Proven: Older IS Wiser – and Smarter (from 2006)
Some Oddities of Being Old (from 2007)

Advertising the Agony of Old Age (from 2008)

EDITORIAL NOTE: Time Goes By Sunday Elder Music columnist, Peter Tibbles and his Assistant Musicologist are visiting from Melbourne for a few days.

While they are here, in place of new posts are some vintage TGB stories that I kind of like and hope you will enjoy them in rerun. I won't disappear entirely. I'll be checking in now and then to see how it's going and perhaps join in the comments.

And, IMPORTANT, all Elder Storytelling Place stories linked at the bottom of these repeats are NEW.

This story has been rolling around in Crabby Old Lady’s head for several months. She kept meaning to record some hours of prime time television over a few days and then zap through the shows to the commercials with pen and paper in hand to have some hard numbers for you. But it would undoubtedly raise her blood pressure and she never got around to it. So you’ll have to trust her general impression:

According to television commercials, old age is so dangerous or painful or simply annoying, it may not be worth hanging around for. Some say old people are more visible on television these days, but not in any manner Crabby wants to be portrayed.

Mostly, elders appear in commercials for remedies to treat diseases and ailments that range from minor through deadly serious to disgusting. Even that icky, mucus, cartoon character is old and these ads outnumber all other types.

Take a look at this list, typed out off the top of Crabby Old Lady’s head. There are so many commercials and public service announcements broadcast so frequently that any young person watching can only assume old age is agony:

Back pain
Aching joints
Loose dentures
Gum disease
Bad breath
Heart disease
Hair loss
High blood pressure
Acid Reflux
Restless Leg Syndrome
Erectile Dysfunction

Just to check that her memory isn’t failing, Crabby pulled out a recent issue of AARP magazine to see what they advertise to their readers. Most of the items on the list are represented and the rest of the ads are for insurance.

Crabby wouldn’t be so ticked off if she had ever seen an old person in a car commercial. Not even detergent ads feature elders, as though we don’t wash clothes or dishes in our dotage. And no one old appears in glossy ads for clothing, expensive watches or fancy electronics – none of the glamour stuff.

It’s enough to make a Crabby Old Lady sicker than advertisers believe she already is.

At The Elder Storytelling Place today, Terry Hamburg: Close Encounters of the Third Kind


I loved this when I read it first and I love it again today! Hope you are enjoying Peter's visit.... all that knowledge in one human being :)

Dear Crabby. You hit the nail on the head again. :)

Agree, with your statements. Makeup, clothes, soaps, beauty products, jewelry, cars, and many other ways to advertise would be appropriate for us elders. I am tired of the assumptions. Thanks for bringing to the front line.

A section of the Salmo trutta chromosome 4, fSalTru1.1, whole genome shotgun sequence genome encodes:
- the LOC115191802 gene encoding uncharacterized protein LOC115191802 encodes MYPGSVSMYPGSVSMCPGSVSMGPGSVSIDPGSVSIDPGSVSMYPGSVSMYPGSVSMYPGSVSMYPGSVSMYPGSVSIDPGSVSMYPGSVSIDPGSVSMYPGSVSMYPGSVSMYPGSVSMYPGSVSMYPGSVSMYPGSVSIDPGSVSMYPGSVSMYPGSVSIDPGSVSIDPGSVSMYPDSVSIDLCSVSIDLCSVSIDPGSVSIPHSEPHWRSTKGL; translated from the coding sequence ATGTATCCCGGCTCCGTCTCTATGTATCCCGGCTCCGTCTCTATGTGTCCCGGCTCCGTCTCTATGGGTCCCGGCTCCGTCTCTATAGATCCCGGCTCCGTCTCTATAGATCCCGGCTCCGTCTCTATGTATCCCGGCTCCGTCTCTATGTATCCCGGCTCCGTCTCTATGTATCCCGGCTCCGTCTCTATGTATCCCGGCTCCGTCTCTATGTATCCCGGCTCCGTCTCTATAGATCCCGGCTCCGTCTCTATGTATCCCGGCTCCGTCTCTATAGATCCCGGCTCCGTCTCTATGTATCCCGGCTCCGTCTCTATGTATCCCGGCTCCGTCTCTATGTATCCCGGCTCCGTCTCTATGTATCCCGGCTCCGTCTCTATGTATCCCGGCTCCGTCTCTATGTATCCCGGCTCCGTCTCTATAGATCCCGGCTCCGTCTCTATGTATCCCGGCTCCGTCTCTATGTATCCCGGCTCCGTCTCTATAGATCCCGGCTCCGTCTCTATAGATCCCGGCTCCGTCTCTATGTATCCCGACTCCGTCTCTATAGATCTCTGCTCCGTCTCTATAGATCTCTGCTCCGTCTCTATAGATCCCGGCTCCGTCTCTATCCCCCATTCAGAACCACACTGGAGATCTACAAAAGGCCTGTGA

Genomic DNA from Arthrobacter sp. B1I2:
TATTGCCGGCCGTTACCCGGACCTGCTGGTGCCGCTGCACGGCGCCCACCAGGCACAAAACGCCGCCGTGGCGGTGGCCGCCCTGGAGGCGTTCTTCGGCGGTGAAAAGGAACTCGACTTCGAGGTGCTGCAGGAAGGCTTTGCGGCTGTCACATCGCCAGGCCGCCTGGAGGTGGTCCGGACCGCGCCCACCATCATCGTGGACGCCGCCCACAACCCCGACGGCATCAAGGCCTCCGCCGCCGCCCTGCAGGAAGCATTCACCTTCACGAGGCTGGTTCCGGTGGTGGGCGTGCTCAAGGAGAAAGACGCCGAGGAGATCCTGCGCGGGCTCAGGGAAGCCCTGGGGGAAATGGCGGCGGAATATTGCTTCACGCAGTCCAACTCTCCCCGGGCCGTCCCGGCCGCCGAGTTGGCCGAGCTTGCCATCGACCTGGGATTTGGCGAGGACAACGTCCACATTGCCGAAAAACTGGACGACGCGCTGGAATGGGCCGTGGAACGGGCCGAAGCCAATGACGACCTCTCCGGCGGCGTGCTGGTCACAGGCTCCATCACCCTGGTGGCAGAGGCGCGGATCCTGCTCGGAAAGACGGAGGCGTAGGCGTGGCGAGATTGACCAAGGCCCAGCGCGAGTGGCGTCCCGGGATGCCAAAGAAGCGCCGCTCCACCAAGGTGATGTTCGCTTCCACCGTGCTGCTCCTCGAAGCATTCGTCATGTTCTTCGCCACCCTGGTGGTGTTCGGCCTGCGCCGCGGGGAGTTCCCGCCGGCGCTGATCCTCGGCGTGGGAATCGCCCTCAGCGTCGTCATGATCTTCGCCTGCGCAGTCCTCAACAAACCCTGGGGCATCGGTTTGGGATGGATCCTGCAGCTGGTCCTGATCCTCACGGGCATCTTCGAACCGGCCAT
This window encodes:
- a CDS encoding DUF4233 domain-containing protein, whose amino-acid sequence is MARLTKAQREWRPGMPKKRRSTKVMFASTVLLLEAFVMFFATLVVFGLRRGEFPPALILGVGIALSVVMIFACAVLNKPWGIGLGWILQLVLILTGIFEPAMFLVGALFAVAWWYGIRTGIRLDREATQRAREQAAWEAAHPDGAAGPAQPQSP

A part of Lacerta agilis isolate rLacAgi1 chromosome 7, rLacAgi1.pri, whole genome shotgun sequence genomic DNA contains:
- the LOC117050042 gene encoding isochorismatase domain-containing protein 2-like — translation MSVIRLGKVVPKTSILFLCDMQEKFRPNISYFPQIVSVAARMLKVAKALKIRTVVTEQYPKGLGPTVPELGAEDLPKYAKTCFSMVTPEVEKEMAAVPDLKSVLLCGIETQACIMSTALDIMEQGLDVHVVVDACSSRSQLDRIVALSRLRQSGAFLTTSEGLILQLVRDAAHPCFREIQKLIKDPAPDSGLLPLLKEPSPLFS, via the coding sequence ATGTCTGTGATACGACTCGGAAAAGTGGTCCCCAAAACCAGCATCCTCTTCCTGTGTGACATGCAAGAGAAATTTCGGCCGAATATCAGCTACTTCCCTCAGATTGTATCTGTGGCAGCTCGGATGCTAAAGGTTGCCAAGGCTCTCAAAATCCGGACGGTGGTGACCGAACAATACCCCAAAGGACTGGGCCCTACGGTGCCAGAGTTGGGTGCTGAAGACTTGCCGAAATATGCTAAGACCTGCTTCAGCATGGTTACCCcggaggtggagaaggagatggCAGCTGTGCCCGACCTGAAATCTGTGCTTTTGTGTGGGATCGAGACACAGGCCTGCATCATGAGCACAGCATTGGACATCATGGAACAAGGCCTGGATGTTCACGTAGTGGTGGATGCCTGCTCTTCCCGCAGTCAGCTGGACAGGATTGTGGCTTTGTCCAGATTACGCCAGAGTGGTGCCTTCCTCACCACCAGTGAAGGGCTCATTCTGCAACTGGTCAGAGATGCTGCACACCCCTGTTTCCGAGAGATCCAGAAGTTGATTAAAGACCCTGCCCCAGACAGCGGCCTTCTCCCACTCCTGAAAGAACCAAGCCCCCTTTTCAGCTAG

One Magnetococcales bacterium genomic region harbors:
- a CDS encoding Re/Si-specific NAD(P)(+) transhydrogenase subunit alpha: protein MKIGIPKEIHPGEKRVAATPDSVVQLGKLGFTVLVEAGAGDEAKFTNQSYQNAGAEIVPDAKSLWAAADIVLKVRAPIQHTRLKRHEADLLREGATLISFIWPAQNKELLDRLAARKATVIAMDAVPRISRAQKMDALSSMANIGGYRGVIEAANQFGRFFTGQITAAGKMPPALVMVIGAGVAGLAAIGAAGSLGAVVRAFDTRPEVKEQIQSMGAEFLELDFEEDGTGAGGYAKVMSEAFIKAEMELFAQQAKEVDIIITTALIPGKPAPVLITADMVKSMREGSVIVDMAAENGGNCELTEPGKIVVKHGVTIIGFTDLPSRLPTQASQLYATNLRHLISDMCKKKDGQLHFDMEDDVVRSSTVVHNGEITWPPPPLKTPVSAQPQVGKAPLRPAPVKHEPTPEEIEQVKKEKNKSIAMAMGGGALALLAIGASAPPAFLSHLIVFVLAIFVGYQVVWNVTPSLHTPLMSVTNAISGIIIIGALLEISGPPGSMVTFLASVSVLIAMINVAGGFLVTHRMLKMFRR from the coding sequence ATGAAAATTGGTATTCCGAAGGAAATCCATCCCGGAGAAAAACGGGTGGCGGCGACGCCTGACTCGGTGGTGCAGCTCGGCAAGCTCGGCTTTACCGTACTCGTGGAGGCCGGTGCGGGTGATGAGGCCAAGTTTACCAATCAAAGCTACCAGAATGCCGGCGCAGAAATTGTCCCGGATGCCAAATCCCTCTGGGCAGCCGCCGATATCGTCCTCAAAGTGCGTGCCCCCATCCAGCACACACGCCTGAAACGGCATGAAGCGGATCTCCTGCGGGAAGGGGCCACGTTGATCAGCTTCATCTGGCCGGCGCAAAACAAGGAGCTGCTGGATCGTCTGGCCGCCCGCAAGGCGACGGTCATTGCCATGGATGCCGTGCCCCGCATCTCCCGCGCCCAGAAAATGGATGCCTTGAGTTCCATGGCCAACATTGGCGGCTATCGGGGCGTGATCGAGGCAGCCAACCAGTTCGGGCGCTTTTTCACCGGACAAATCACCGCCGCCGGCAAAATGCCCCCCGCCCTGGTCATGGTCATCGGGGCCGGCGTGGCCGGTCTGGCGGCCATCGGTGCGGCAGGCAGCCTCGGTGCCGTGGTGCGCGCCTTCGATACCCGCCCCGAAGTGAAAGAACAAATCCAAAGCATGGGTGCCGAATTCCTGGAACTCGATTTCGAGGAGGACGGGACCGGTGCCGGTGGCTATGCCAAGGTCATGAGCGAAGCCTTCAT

Great list. I notice too that the women in the ads for erectile dysfunction drugs generally look under 50 (or even 40). The men tend to look older but not by much. Don't people over 60 ever have sex? Just a rhetoical question!

I'm glad that you're using some older posts while your guests are here. Having just discovered your blog a few months ago, I'm enjoying a look at some earlier ones. I hope you're all enjoying your time together and that it isn't "going by" too fast.

The only older persons I've noticed in a card ad lately are the parents being picked up by their son at the airport (at least I think that's what was happening). The mother keeps trying to give her adult son gas money. He keeps saying he doesn't need it, but she finally shoves $2 in his face, and the father says "just take it." I have no idea what car was being advertised, but the message I was left with is that older women are entrely out of touch with the cost of gas these days, and are still living in the days of their children's youth.

Well, I wouldn't look to the ad world for positive images of ANYONE. Advertisers make women look silly; they make men look stupid; and most of the rest of the time you can't figure out what they're talking about at all!

And of course the onslaught of all these conditions requires products like LifeAlert buttons and walk-in tubs. I just wish the "older" women in some of these ads really were older, with wrinkles, etc., instead of 40-year-old models with wigs or silver-dyed hair.

Yeah! What the hell? At 65 I only have 7 of the 21 listed ailments! Why are they picking on us?

I've seen a car commercial for a high-end Lincoln that features a man with white hair (from the back) who picks up a youngish (mid-30s) beautiful woman in an evening gown standing outside in a portico waiting for him. The message, of course, is that you can be an old dude and still get the babe if you drive an $80,000 car, and you don't even have to walk up the steps and ring the doorbell.

What I want to see is an older woman driving the expensive car and not have her be comical. Or pick up the young guy. Or do anything Betty White would do.

The "targeted" ads on Facebook are a riot. I can hardly wait to see what they are going to try and sell me next. I even blogged about last week.

I love to believe I am confounding the lot of 'em cause I ain't a buying' none of it! (English major just used ain't, what is the world coming to? (grin)

Well said and amen!
Oh, and I agree with Cathy and her comment on the car ad and the $2 the woman offers her son. What IS that a commercial for anyway?

Sadly, the free market knows that baby boomers no longer are easy to appeal to on most ideas and products, except for age related commodities. It's easier to sell many a Rx for pain or insurance for retirement security than the latest fashion or car deal.

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